Swan Lake

Ballet’s spectacle does not always rest in high extensions and multiple pirouettes. In fact, sometimes precision gets lost in a catacomb of tricks. But moments such as the Dance of the Cygnets from Act II of Swan Lake recapture ballet's purity with meticulous footwork and teamwork. Its cohesiveness reveals how simplicity can enrapture an audience. With hands interlaced, these four Bolshoi ballerinas coordinate their épaulement and piqués as if they are perfect replicas of one another. Enjoy this quick moment of intricacy. Happy #ThrowbackThursday!

When ballet companies perform Swan Lake, all buzz tends to be about the ballerinas dancing Odette/Odile. But what would the work be without its corps of swan maidens?

Though not in the spotlight, their task is, in many ways, just as challenging as the Swan Queen's: They must maintain perfect unison, moving and breathing as one, to create some of the ballet's spine-tingling moments. Oh, and they have to avoid foot cramps (not to mention suffer through itches that can't be scratched) during long periods of standing, when they're essentially living scenery.

What makes a great ballet partnership? To most of us, it seems to be some mysterious combination of sweat and magic.

 

Who's ready for the Mariinsky Ballet to pop off their movie theater screen tomorrow? Ekaterina Kondaurova is! We love this pic of her in a tutu, tiara and 3-D glasses. She's starring in the James Cameron–produced live 3D screening of Swan Lake tomorrow. U.S. theaters will begin showing it at 6:30 pm. Check out fathomevents.com for ticket info and local listings near you.

The Mariinsky Ballet's exquisite Ekaterina Kondaurova is coming to your local movie theater in 3D next month—courtesy of Avatar director James Cameron. The acclaimed filmmaker has teamed up with Mariinsky director Valery Gergiev to broadcast the first-ever live 3D ballet. Audiences across the U.S., Europe, South America, Australia and Asia will be able watch Kondaurova perform Odette/Odile in Swan Lake in real-time from St. Petersburg.

Exciting things are happening down under: To commemorate Royal New Zealand Ballet’s 60th anniversary, the company is teaming up with local fashion designer Tamsin Cooper to create a new ballet-inspired fashion line. Cooper’s collection, based on “Swan Lake” (which the RNZB will perform in July), will feature tutu-like skirts, jackets, coats and bags—in only black and white, of course. The items will be unveiled next month as part of New Zealand’s iD Dunedin Fashion Week.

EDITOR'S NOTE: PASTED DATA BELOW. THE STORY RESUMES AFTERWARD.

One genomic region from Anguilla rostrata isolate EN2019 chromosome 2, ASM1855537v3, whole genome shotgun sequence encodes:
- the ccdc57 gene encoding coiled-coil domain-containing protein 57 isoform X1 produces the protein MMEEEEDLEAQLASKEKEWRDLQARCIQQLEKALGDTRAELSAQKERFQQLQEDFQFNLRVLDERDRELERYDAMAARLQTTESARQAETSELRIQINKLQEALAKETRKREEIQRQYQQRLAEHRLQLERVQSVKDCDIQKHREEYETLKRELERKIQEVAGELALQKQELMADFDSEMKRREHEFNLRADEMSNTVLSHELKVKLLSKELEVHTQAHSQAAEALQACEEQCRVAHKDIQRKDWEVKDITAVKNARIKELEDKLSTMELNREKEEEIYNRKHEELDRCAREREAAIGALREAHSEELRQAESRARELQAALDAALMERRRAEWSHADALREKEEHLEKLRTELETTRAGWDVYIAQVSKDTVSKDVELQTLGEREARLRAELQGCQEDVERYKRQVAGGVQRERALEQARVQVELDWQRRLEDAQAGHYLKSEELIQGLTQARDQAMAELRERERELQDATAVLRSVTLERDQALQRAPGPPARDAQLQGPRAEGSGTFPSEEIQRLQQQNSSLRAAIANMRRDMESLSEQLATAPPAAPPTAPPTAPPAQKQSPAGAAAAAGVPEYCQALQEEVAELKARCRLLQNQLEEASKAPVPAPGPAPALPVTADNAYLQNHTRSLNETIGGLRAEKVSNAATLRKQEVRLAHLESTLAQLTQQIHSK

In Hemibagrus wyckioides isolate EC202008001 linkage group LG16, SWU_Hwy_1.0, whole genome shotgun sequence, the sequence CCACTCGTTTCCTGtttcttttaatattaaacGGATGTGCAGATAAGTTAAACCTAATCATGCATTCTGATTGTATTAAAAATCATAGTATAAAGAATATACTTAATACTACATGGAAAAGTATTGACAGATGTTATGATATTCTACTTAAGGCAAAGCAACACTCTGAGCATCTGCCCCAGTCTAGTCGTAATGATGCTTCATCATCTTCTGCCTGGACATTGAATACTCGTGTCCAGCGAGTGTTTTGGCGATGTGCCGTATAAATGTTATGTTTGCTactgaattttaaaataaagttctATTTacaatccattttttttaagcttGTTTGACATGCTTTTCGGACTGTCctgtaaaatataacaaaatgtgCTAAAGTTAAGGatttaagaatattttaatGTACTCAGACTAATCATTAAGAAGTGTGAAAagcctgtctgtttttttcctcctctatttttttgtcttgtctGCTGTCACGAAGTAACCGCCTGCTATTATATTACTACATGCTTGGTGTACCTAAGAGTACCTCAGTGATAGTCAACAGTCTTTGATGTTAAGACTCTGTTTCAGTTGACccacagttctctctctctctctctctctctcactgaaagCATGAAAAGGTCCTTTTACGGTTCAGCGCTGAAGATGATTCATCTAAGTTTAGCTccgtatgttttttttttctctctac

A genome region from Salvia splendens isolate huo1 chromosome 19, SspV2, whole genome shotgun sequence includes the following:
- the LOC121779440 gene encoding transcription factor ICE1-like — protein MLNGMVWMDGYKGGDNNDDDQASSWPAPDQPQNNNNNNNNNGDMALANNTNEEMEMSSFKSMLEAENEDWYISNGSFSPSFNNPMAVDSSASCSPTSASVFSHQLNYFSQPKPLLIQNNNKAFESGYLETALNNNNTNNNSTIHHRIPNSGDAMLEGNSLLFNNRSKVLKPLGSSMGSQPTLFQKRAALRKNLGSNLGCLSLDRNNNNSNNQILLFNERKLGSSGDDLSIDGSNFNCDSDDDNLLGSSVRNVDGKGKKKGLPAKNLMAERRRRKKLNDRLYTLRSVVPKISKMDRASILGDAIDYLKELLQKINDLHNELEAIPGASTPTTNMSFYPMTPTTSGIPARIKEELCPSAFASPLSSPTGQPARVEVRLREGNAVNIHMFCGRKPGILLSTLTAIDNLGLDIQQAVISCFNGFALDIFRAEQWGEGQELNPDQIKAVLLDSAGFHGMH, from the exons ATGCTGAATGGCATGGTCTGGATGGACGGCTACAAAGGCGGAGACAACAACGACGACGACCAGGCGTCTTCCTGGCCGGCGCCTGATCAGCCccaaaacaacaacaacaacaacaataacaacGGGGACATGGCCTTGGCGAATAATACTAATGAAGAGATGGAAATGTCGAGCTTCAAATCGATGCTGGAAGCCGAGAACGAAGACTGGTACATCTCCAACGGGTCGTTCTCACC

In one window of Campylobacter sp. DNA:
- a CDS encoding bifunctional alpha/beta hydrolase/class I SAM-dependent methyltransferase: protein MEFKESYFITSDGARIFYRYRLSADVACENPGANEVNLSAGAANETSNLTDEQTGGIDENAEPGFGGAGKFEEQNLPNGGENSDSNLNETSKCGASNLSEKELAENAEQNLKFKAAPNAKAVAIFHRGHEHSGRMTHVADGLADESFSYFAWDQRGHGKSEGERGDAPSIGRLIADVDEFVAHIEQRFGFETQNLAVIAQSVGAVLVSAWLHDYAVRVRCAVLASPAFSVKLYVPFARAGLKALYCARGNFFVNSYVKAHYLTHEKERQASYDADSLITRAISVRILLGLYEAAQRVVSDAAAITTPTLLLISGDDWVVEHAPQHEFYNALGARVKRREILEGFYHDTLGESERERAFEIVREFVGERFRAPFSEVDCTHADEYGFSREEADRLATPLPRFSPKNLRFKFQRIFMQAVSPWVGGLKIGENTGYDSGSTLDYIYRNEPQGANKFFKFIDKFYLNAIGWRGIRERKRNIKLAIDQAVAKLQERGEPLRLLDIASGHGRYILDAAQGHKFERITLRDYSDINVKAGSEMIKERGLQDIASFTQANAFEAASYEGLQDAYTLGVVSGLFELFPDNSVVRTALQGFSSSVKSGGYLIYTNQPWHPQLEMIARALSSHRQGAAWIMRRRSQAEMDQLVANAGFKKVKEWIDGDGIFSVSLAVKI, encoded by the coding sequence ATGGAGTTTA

I have a serious weakness for great swan arms. When Odette pulls off smooth ripples outwards from the center of her spine through to her tips of the fingers, it gives me chills. Because I know how crazy hard they are to do well! Swan arms can take hours of practice and many varying ways of thinking about the movement. I've even watched top ballerinas continue working on them over and over in rehearsal—even after already having performed the ballet dozens of times.

 

You have to wonder how much experience Petipa actually had with swans. They're elegant and graceful, yes--but they're also mean, hissy, scary even. The male swans of Matthew Bourne's wildly popular Swan Lake hit much closer to the mark, in that respect, than Petipa's tutu-clad flock. Bourne's beastly birds are seductive and arrogant--about as far from damsels in distress as you can get. Instead, they're symbols of freedom and empowerment. Bourne's Prince doesn't attempt to rescue his Swan--the Swan rescues the Prince.

When I was at an ABT summer intensive years ago, one of my teachers told our class that the most thrilling pirouettes aren't the tazmanian devilishly fast spins, but they are the slow, smooth turns that look like they're effortlessly in control. This made a huge impact on me because up until that moment, I had always been trying to speed up my pirouettes to make them look more impressive—and also because immediately after listening to this bit of wisdom I performed my first quadruple pirouette on pointe.

Published December 3, 2009
2006 was a very good year for American Ballet Theatre's Julie Kentmore »